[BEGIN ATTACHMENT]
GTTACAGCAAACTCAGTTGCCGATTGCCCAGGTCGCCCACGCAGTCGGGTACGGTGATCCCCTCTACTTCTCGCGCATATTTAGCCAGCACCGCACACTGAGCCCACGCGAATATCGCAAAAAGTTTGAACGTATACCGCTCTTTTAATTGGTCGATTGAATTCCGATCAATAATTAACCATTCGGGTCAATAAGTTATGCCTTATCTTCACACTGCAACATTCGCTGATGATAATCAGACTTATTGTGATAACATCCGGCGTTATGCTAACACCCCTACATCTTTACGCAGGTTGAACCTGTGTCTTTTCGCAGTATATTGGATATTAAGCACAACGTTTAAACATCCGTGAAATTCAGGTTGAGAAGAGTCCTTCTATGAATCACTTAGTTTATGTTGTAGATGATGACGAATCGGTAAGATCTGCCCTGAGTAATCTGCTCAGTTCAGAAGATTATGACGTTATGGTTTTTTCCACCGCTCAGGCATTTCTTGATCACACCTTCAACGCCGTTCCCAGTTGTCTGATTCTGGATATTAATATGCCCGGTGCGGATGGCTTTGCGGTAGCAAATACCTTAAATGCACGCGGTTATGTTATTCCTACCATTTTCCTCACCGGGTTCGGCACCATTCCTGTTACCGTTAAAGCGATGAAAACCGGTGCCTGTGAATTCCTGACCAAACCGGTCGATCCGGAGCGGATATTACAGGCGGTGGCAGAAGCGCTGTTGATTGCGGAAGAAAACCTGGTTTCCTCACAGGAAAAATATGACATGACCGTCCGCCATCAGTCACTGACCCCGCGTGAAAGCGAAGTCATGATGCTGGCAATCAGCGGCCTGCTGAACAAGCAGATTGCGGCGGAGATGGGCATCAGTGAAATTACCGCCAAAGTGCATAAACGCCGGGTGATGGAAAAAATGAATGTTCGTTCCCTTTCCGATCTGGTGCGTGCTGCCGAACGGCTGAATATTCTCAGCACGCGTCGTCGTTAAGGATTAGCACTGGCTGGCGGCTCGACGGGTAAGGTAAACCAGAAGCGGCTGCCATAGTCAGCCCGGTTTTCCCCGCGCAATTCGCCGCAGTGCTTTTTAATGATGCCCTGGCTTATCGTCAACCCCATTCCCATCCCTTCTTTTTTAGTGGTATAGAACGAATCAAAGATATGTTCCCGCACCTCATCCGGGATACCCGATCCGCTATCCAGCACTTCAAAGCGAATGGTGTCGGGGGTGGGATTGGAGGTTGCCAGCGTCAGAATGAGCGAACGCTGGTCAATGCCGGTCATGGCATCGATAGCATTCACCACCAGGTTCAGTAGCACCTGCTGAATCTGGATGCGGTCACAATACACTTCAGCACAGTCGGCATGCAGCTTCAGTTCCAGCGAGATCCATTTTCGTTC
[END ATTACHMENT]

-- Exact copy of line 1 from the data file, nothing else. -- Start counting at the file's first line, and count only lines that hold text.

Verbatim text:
GTTACAGCAAACTCAGTTGCCGATTGCCCAGGTCGCCCACGCAGTCGGGTACGGTGATCCCCTCTACTTCTCGCGCATATTTAGCCAGCACCGCACACTGAGCCCACGCGAATATCGCAAAAAGTTTGAACGTATACCGCTCTTTTAATTGGTCGATTGAATTCCGATCAATAATTAACCATTCGGGTCAATAAGTTATGCCTTATCTTCACACTGCAACATTCGCTGATGATAATCAGACTTATTGTGATAACATCCGGCGTTATGCTAACACCCCTACATCTTTACGCAGGTTGAACCTGTGTCTTTTCGCAGTATATTGGATATTAAGCACAACGTTTAAACATCCGTGAAATTCAGGTTGAGAAGAGTCCTTCTATGAATCACTTAGTTTATGTTGTAGATGATGACGAATCGGTAAGATCTGCCCTGAGTAATCTGCTCAGTTCAGAAGATTATGACGTTATGGTTTTTTCCACCGCTCAGGCATTTCTTGATCACACCTTCAACGCCGTTCCCAGTTGTCTGATTCTGGATATTAATATGCCCGGTGCGGATGGCTTTGCGGTAGCAAATACCTTAAATGCACGCGGTTATGTTATTCCTACCATTTTCCTCACCGGGTTCGGCACCATTCCTGTTACCGTTAAAGCGATGAAAACCGGTGCCTGTGAATTCCTGACCAAACCGGTCGATCCGGAGCGGATATTACAGGCGGTGGCAGAAGCGCTGTTGATTGCGGAAGAAAACCTGGTTTCCTCACAGGAAAAATATGACATGACCGTCCGCCATCAGTCACTGACCCCGCGTGAAAGCGAAGTCATGATGCTGGCAATCAGCGGCCTGCTGAACAAGCAGATTGCGGCGGAGATGGGCATCAGTGAAATTACCGCCAAAGTGCATAAACGCCGGGTGATGGAAAAAATGAATGTTCGTTCCCTTTCCGATCTGGTGCGTGCTGCCGAACGGCTGAATATTCTCAGCACGCGTCGTCGTTAAGGATTAGCACTGGCTGGCGGCTCGACGGGTAAGGTAAACCAGAAGCGGCTGCCATAGTCAGCCCGGTTTTCCCCGCGCAATTCGCCGCAGTGCTTTTTAATGATGCCCTGGCTTATCGTCAACCCCATTCCCATCCCTTCTTTTTTAGTGGTATAGAACGAATCAAAGATATGTTCCCGCACCTCATCCGGGATACCCGATCCGCTATCCAGCACTTCAAAGCGAATGGTGTCGGGGGTGGGATTGGAGGTTGCCAGCGTCAGAATGAGCGAACGCTGGTCAATGCCGGTCATGGCATCGATAGCATTCACCACCAGGTTCAGTAGCACCTGCTGAATCTGGATGCGGTCACAATACACTTCAGCACAGTCGGCATGCAGCTTCAGTTCCAGCGAGATCCATTTTCGTTC